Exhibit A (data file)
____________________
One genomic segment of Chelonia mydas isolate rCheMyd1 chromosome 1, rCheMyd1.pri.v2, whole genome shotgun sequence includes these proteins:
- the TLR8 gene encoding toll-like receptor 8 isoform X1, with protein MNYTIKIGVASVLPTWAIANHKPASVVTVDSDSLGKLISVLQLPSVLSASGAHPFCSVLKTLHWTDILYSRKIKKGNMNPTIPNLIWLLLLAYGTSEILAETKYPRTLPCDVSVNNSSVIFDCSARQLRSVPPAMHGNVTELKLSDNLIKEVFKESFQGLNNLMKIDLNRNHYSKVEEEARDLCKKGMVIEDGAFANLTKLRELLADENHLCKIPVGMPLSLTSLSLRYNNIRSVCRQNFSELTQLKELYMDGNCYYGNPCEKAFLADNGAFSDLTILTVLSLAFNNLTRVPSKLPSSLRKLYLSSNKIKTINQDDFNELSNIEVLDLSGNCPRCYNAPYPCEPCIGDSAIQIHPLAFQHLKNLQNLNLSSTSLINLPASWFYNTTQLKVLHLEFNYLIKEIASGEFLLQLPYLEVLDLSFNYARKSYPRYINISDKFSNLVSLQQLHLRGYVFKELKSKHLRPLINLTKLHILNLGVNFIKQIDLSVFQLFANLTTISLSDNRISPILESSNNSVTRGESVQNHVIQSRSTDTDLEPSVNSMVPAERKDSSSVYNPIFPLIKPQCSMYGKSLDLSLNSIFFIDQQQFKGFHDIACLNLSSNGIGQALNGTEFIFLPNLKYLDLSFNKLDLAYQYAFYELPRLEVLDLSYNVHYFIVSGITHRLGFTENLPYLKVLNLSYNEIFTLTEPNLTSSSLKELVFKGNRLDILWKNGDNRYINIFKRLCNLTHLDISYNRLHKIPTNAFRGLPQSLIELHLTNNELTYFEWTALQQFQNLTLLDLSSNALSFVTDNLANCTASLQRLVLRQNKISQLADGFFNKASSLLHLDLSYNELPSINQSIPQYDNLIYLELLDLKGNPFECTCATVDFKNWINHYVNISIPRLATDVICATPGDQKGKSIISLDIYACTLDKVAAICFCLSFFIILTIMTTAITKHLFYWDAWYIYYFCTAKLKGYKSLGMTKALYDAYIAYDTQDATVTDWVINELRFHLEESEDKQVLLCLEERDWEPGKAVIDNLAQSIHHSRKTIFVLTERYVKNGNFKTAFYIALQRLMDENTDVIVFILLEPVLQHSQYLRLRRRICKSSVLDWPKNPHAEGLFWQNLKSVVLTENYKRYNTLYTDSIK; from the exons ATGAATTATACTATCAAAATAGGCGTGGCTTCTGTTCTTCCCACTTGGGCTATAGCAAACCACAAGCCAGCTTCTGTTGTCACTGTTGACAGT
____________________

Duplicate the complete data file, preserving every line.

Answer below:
One genomic segment of Chelonia mydas isolate rCheMyd1 chromosome 1, rCheMyd1.pri.v2, whole genome shotgun sequence includes these proteins:
- the TLR8 gene encoding toll-like receptor 8 isoform X1, with protein MNYTIKIGVASVLPTWAIANHKPASVVTVDSDSLGKLISVLQLPSVLSASGAHPFCSVLKTLHWTDILYSRKIKKGNMNPTIPNLIWLLLLAYGTSEILAETKYPRTLPCDVSVNNSSVIFDCSARQLRSVPPAMHGNVTELKLSDNLIKEVFKESFQGLNNLMKIDLNRNHYSKVEEEARDLCKKGMVIEDGAFANLTKLRELLADENHLCKIPVGMPLSLTSLSLRYNNIRSVCRQNFSELTQLKELYMDGNCYYGNPCEKAFLADNGAFSDLTILTVLSLAFNNLTRVPSKLPSSLRKLYLSSNKIKTINQDDFNELSNIEVLDLSGNCPRCYNAPYPCEPCIGDSAIQIHPLAFQHLKNLQNLNLSSTSLINLPASWFYNTTQLKVLHLEFNYLIKEIASGEFLLQLPYLEVLDLSFNYARKSYPRYINISDKFSNLVSLQQLHLRGYVFKELKSKHLRPLINLTKLHILNLGVNFIKQIDLSVFQLFANLTTISLSDNRISPILESSNNSVTRGESVQNHVIQSRSTDTDLEPSVNSMVPAERKDSSSVYNPIFPLIKPQCSMYGKSLDLSLNSIFFIDQQQFKGFHDIACLNLSSNGIGQALNGTEFIFLPNLKYLDLSFNKLDLAYQYAFYELPRLEVLDLSYNVHYFIVSGITHRLGFTENLPYLKVLNLSYNEIFTLTEPNLTSSSLKELVFKGNRLDILWKNGDNRYINIFKRLCNLTHLDISYNRLHKIPTNAFRGLPQSLIELHLTNNELTYFEWTALQQFQNLTLLDLSSNALSFVTDNLANCTASLQRLVLRQNKISQLADGFFNKASSLLHLDLSYNELPSINQSIPQYDNLIYLELLDLKGNPFECTCATVDFKNWINHYVNISIPRLATDVICATPGDQKGKSIISLDIYACTLDKVAAICFCLSFFIILTIMTTAITKHLFYWDAWYIYYFCTAKLKGYKSLGMTKALYDAYIAYDTQDATVTDWVINELRFHLEESEDKQVLLCLEERDWEPGKAVIDNLAQSIHHSRKTIFVLTERYVKNGNFKTAFYIALQRLMDENTDVIVFILLEPVLQHSQYLRLRRRICKSSVLDWPKNPHAEGLFWQNLKSVVLTENYKRYNTLYTDSIK; from the exons ATGAATTATACTATCAAAATAGGCGTGGCTTCTGTTCTTCCCACTTGGGCTATAGCAAACCACAAGCCAGCTTCTGTTGTCACTGTTGACAGT